Girls Aloud, Brighton Centre, Brighton<br /> The Ting Tings, Radio 1's Big, Weekender, Maidstone

While other talent show winners come and go, Girls Aloud prove that they're the new queens of the classic disposable hit
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The Independent Culture

Whatever the endgame in the footballer and the WAG's turbulent relationship turns out to be, one thing is certain: the long-term winner will not be the one wearing studs and a scowl.

As copies of the charmless Ashley Cole's self-justificatory autobiography languish unbought in the 99p bins, his wife Cheryl knows that with every chart stat that surpasses those of Bananarama, Spice Girls, Sugababes and the Supremes (in Britain at least), a place among the immortals comes closer to the grasp of Girls Aloud's kitty-claws.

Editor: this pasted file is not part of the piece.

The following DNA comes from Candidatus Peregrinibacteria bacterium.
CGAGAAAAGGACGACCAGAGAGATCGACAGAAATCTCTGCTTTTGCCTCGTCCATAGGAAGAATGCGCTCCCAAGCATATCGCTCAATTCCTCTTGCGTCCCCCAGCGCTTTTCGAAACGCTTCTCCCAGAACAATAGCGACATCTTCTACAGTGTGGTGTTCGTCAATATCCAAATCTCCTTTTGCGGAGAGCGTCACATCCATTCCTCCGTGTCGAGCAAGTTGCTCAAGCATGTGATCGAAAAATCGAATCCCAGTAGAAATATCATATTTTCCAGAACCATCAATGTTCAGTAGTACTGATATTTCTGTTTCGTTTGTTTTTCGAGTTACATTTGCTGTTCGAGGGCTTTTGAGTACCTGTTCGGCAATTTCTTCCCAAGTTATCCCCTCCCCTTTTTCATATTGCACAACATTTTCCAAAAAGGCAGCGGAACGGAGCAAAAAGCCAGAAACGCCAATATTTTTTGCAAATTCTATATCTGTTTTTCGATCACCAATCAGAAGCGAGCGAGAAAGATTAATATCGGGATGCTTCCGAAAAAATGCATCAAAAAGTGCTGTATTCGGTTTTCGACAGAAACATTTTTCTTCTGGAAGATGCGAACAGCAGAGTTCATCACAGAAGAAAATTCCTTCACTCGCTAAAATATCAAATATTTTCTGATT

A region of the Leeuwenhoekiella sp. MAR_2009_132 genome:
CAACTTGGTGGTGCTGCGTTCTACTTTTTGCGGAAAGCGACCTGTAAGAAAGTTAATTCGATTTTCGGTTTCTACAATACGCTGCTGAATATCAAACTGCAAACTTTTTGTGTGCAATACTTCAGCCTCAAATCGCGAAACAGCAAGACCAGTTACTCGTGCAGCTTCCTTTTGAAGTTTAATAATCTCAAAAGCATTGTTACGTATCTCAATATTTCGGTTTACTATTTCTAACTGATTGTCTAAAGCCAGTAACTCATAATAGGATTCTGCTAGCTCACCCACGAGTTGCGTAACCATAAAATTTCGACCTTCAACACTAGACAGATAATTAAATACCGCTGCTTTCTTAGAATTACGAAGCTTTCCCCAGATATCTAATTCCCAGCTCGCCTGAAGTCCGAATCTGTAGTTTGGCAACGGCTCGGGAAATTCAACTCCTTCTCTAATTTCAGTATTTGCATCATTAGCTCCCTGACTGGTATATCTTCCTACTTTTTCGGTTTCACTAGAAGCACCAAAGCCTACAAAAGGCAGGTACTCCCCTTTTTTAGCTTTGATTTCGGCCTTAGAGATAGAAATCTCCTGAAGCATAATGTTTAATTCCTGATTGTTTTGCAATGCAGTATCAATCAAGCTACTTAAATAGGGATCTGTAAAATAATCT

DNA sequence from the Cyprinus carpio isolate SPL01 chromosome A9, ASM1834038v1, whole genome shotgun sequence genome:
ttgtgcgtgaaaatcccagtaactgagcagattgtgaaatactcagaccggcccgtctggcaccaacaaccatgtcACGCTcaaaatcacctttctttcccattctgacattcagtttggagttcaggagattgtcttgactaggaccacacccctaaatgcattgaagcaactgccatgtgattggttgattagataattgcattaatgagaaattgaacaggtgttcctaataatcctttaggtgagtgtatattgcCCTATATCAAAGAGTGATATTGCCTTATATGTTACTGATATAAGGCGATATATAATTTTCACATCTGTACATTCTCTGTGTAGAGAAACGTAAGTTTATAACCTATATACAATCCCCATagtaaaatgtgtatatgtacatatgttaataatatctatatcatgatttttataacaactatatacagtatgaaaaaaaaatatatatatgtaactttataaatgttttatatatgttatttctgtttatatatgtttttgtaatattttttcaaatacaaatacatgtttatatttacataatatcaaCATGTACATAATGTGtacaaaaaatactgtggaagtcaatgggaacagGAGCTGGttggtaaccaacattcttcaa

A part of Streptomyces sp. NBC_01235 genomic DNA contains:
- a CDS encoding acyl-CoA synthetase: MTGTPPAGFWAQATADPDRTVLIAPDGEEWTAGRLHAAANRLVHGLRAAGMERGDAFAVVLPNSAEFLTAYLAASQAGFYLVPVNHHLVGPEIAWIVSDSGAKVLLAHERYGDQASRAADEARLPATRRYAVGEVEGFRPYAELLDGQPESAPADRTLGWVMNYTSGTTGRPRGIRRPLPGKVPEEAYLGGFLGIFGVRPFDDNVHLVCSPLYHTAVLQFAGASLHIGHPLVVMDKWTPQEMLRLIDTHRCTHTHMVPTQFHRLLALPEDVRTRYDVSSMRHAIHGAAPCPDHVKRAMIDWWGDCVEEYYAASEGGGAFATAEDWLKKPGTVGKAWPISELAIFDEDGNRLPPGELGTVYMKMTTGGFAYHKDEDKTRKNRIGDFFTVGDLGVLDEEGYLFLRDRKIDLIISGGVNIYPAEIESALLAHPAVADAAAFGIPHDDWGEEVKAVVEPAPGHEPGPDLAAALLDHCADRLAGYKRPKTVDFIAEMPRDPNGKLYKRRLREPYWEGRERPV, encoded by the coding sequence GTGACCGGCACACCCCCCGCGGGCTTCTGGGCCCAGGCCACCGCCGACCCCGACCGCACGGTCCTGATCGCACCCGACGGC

Immortality in pop is a deliciously counterintuitive thing. Look back through the archives, and it's evident that the music derided and dismissed as disposable at the time is the stuff that endures to be loved by generations unborn, whereas the self-conscious attempts to create a lasting edifice are the records that wind up in history's dustbin.

Suspended on wires 30ft high, their witchy wings wafting in the breeze like the cast of The Craft, Girls Aloud win another little victory. The Tangled Up tour is just another staging post in Girls Aloud's metaphorical march on Moscow. The difference is that while an army marches on its stomach, Girls Aloud must forgo nutrition in order to stay doll-like: can those macrobiotic breakfasts, lettuce-on-Ryvita lunches, coffees without the milk, without the sugar, without the coffee, and lonely hours of yoga really be worth it? (It's notable that Kimberley Walsh's thighs are approximately double the circumference of the other four's, and she is hardly on the fat side of average.)